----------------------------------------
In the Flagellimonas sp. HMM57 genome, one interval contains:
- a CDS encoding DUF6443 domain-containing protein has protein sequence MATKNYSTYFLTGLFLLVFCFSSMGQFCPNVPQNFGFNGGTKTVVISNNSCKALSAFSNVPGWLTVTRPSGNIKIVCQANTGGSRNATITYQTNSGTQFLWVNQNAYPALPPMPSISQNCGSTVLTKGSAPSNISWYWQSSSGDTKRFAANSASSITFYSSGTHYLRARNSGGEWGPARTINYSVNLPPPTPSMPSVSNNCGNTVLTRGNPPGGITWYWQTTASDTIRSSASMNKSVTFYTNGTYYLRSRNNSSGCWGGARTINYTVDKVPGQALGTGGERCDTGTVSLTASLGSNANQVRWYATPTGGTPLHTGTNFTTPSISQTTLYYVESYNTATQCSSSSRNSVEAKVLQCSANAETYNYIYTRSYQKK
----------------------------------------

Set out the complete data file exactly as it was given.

In the Flagellimonas sp. HMM57 genome, one interval contains:
- a CDS encoding DUF6443 domain-containing protein has protein sequence MATKNYSTYFLTGLFLLVFCFSSMGQFCPNVPQNFGFNGGTKTVVISNNSCKALSAFSNVPGWLTVTRPSGNIKIVCQANTGGSRNATITYQTNSGTQFLWVNQNAYPALPPMPSISQNCGSTVLTKGSAPSNISWYWQSSSGDTKRFAANSASSITFYSSGTHYLRARNSGGEWGPARTINYSVNLPPPTPSMPSVSNNCGNTVLTRGNPPGGITWYWQTTASDTIRSSASMNKSVTFYTNGTYYLRSRNNSSGCWGGARTINYTVDKVPGQALGTGGERCDTGTVSLTASLGSNANQVRWYATPTGGTPLHTGTNFTTPSISQTTLYYVESYNTATQCSSSSRNSVEAKVLQCSANAETYNYIYTRSYQKK